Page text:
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radicalized by isis and somehow they see this group as attractive. you've studied social media and it's effect on teenagers, what do you make of how isis is using that to even recruit americans? >> yes. so i think that at-risk teens are vulnerable of being radicalized, whether it's a home-grown extremist group or whether it's isis. i do think that isis is attractive at this moment. i think these kids are alienate alienated, their brains are developing and they want to feel validated and heard and isis is offering them a community that's validating them. >> yesterday i had this fascinating discussion i got to moderate a panel here at the bush center about women in the middle east. and i talked to a woman named zaneb salib, she's an iraqi, she has devoted her life to empowering women in the middle east. she had an interesting theory paul about how isis is recruiting teenagers and she says that it's not just ideological, she says it's also financial. they are promising them money. they're paying them good money
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and giving them jobs. what do you know about that? >> well i think that's significantly the case in syria and iraq. i don't think for these western kids they're going to join isis because of any sort of financial gain. they're going to join because they have this religious conviction that isis is fighting a holy war and the caliphate is part of a sort of historical divine islamic destiny. clearly a very distorted interpretation of islam. but a lot of these kids spend a lot of time on social media. isis is putting out this message on social media. they get all their news feed from sort of jihadi twitter accounts and there's this whole interactist on social media as well. so this world view is constantly being reinforced that it's their duty religiously to join the struggle, to help isis. and that's why we're seeing increasing numbers of teenagers, even young teenagers, those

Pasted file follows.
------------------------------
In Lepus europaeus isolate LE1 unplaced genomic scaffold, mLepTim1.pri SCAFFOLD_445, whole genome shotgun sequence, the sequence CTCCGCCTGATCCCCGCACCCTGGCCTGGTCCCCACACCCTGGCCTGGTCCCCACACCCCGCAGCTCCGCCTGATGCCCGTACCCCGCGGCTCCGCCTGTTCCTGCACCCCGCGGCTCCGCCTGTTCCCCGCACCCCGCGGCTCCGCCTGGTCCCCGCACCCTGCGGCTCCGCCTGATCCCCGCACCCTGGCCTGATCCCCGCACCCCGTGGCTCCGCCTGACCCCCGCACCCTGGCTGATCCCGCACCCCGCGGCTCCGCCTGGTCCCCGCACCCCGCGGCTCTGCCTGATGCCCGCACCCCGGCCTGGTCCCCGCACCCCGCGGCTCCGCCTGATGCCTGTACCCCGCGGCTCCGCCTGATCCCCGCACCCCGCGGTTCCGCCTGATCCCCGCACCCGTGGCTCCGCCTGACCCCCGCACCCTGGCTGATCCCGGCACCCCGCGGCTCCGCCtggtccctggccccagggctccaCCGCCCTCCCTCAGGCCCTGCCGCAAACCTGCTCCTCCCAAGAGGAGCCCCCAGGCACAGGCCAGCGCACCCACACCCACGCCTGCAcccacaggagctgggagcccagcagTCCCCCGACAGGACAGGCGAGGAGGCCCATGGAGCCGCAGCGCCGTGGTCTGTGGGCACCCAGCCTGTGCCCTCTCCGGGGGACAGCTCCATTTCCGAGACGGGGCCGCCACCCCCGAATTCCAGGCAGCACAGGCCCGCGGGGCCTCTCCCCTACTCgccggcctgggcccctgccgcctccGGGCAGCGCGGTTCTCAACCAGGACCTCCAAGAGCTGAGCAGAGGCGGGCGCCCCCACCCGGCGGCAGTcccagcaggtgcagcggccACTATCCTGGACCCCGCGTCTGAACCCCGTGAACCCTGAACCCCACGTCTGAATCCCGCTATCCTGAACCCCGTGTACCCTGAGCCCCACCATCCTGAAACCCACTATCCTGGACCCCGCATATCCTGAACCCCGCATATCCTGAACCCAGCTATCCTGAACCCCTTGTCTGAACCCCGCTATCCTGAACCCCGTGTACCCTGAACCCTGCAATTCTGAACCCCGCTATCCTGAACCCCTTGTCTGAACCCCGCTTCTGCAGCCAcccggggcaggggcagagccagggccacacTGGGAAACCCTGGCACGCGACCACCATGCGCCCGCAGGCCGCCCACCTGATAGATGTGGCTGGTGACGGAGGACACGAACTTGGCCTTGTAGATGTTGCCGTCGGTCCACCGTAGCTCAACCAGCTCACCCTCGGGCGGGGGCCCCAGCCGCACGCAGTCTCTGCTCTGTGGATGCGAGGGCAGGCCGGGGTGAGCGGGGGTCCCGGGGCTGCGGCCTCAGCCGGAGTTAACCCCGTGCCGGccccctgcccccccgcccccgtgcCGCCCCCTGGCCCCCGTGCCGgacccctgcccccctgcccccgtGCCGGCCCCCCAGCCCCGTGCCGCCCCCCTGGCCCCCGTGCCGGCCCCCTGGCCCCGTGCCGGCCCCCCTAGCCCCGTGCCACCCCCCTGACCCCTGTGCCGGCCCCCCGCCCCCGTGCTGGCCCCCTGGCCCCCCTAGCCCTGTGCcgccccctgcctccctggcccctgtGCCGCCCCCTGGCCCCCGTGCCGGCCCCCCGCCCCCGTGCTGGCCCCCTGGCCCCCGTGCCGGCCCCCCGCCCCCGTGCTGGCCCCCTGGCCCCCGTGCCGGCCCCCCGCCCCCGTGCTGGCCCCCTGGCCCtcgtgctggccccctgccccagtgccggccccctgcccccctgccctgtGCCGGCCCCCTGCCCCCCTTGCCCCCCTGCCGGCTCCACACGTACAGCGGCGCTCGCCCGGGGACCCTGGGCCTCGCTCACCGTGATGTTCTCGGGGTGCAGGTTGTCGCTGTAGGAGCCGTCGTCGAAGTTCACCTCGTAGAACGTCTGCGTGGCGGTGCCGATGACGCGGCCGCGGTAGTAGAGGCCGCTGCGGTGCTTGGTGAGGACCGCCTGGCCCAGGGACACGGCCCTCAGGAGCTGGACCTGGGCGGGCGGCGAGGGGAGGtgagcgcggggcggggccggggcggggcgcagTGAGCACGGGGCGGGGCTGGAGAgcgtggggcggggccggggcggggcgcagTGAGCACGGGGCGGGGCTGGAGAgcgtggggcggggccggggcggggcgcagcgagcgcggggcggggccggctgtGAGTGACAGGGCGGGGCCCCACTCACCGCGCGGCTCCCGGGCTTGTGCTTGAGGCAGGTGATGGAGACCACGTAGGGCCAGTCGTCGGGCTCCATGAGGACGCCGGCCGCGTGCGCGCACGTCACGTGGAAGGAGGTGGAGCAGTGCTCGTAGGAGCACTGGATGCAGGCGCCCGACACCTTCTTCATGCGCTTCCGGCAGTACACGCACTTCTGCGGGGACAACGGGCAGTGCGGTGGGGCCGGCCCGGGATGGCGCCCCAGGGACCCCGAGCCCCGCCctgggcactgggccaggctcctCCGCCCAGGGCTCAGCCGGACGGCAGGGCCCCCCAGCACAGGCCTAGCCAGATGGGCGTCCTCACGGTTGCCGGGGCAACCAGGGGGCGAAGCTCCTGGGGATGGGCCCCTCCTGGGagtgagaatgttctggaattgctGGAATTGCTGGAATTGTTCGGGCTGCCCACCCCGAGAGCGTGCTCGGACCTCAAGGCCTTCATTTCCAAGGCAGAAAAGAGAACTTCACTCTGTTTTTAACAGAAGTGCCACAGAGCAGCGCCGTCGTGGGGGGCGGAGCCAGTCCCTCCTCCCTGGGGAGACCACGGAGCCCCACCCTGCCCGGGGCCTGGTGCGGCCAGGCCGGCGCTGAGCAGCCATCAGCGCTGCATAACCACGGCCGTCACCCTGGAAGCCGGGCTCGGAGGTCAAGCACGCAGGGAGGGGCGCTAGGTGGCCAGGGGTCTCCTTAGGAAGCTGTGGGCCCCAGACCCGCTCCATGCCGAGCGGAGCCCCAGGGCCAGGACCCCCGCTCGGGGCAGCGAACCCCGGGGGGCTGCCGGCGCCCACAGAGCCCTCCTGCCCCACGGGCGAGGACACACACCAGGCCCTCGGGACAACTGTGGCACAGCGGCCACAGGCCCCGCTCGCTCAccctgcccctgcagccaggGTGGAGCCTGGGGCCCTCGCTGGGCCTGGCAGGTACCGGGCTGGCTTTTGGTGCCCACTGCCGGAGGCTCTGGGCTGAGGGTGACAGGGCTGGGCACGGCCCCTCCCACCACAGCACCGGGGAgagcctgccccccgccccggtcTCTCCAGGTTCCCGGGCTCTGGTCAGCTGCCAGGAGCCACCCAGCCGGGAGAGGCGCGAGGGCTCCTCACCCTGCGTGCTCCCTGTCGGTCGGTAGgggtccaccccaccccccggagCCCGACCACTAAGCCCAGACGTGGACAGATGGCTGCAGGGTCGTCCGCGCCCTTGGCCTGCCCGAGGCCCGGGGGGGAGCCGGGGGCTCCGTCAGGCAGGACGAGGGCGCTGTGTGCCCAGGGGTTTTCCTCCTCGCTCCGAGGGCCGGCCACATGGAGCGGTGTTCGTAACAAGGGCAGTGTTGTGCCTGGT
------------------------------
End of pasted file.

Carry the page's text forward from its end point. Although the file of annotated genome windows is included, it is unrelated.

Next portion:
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young girls from the uk three young girls, 15 years old, who disappeared into syria just last week. the growing problem in the west. >> so dr. gold what is the answer here to stopping isis' reach here into the united states via social media? what should parents do? >> well first of all, there's not one profile of who in the united states is drawn into isis. i think as parents, the one commonality is that they're being drawn in through social media. so as parents, what we need to do is be aware of what our kids are doing online. their digital identity should reflect their true identity. you don't have to be following your kids every minute on every social media site. but you do need to understand how your children are presenting themselves online. who they're liking are they endorsing radical islamic groups, if they are, it's not that hard to figure out and intervene. >> dr. jodi gold paul cruickshank, thanks so much for your expertise.